Case Studies

Putting It All on the Line

Matrox Imaging smart camera provides the vision for engine assembly and test system

ThyssenKrupp engine assembly line
A manufacturer of construction and heavy equipment commissioned ThyssenKrupp System Engineering, Inc. to build an engine assembly line for a new plant. In addition to its role as a line builder, ThyssenKrupp had the mandate to provide this factory with a machine vision solution for the line. Source: ThyssenKrupp System Engineering, Inc.

Powertrain assembly and test systems

ThyssenKrupp System Engineering, Inc. is a world leader in the design and manufacture of turn-key assembly and test systems for automotive powertrain components, including engines, transmissions, and axles.
A manufacturer of construction and heavy equipment recently commissioned ThyssenKrupp System Engineering (Auburn Hills, MI, USA) to build an engine assembly line for a new plant in the U.S. Southwest. In addition to its role as a line builder, ThyssenKrupp had the mandate to provide this factory with a machine vision solution for the entire engine assembly line. Acting as the system integrator, ThyssenKrupp supplied the vision, mechanical and electrical systems, Programmable Logic Controller (PLC) connectivity, and training of plant staff. The first steps of the vision solution were developed using six Matrox Iris GT smart cameras. As an engine moves down the line, it goes through multiple smart camera-based vision inspection stations. These applications vary from absence/presence to gauging/measurement.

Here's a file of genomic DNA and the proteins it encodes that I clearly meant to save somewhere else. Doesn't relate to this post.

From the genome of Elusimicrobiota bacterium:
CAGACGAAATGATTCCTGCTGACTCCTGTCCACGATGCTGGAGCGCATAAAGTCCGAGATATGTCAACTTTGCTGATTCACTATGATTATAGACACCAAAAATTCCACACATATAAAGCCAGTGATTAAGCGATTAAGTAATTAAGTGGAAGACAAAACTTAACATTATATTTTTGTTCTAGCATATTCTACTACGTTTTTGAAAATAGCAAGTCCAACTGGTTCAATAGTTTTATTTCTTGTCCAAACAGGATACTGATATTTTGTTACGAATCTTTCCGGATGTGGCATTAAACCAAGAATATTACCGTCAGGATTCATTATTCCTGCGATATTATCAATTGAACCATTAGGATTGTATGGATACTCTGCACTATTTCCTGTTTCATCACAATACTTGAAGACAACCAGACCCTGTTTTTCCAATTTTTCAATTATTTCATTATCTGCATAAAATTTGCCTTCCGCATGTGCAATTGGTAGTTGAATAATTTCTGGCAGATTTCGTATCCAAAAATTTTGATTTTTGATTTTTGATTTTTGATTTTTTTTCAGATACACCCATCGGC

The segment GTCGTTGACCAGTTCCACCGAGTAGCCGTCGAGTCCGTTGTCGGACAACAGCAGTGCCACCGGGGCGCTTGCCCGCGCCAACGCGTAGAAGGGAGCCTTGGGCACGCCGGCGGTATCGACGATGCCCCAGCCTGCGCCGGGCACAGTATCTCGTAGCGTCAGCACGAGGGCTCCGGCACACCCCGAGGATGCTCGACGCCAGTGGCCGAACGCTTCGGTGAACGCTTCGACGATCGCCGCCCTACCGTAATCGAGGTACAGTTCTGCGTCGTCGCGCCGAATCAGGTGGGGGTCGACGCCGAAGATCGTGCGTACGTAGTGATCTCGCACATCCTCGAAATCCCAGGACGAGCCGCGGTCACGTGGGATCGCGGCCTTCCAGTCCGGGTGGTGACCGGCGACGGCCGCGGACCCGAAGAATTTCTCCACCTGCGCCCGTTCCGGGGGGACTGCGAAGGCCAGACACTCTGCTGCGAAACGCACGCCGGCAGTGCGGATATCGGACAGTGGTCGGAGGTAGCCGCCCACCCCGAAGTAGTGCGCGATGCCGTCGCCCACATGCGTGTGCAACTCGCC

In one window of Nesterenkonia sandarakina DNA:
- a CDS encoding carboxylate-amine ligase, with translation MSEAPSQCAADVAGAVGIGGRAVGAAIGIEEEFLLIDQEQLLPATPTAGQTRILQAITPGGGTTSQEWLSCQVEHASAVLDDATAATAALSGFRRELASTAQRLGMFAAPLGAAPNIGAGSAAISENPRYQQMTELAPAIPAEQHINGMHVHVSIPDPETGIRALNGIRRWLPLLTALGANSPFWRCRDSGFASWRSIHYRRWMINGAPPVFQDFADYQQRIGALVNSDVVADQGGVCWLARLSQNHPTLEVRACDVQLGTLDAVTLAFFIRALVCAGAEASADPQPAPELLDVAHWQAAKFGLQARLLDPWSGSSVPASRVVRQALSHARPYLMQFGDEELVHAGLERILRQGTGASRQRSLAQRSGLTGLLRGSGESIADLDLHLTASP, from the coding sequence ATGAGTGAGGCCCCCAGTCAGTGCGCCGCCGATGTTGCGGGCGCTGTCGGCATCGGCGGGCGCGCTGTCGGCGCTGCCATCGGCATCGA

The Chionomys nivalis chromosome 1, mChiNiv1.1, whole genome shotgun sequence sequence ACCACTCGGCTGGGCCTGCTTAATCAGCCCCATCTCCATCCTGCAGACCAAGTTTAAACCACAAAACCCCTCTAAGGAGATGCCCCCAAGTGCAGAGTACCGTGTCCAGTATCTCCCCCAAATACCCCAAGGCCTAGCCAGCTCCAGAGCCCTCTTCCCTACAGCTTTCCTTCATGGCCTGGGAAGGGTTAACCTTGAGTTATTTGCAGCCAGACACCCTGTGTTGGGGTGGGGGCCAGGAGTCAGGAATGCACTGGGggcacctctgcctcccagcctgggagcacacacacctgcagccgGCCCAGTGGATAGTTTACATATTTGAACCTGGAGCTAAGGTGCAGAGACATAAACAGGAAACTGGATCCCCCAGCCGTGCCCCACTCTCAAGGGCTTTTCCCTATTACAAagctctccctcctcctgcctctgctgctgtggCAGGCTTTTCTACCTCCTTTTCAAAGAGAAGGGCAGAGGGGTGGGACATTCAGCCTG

The addition of machine vision to the line came about when the customer expressed concern with the final test machines failing engines due to operator errors during assembly. ThyssenKrupp presented a camera-based solution similar to what they had developed in the past for other engine builders. This solution would use vision inspection at the station where the parts were being installed. Any errors would then be fixed at the assembly station.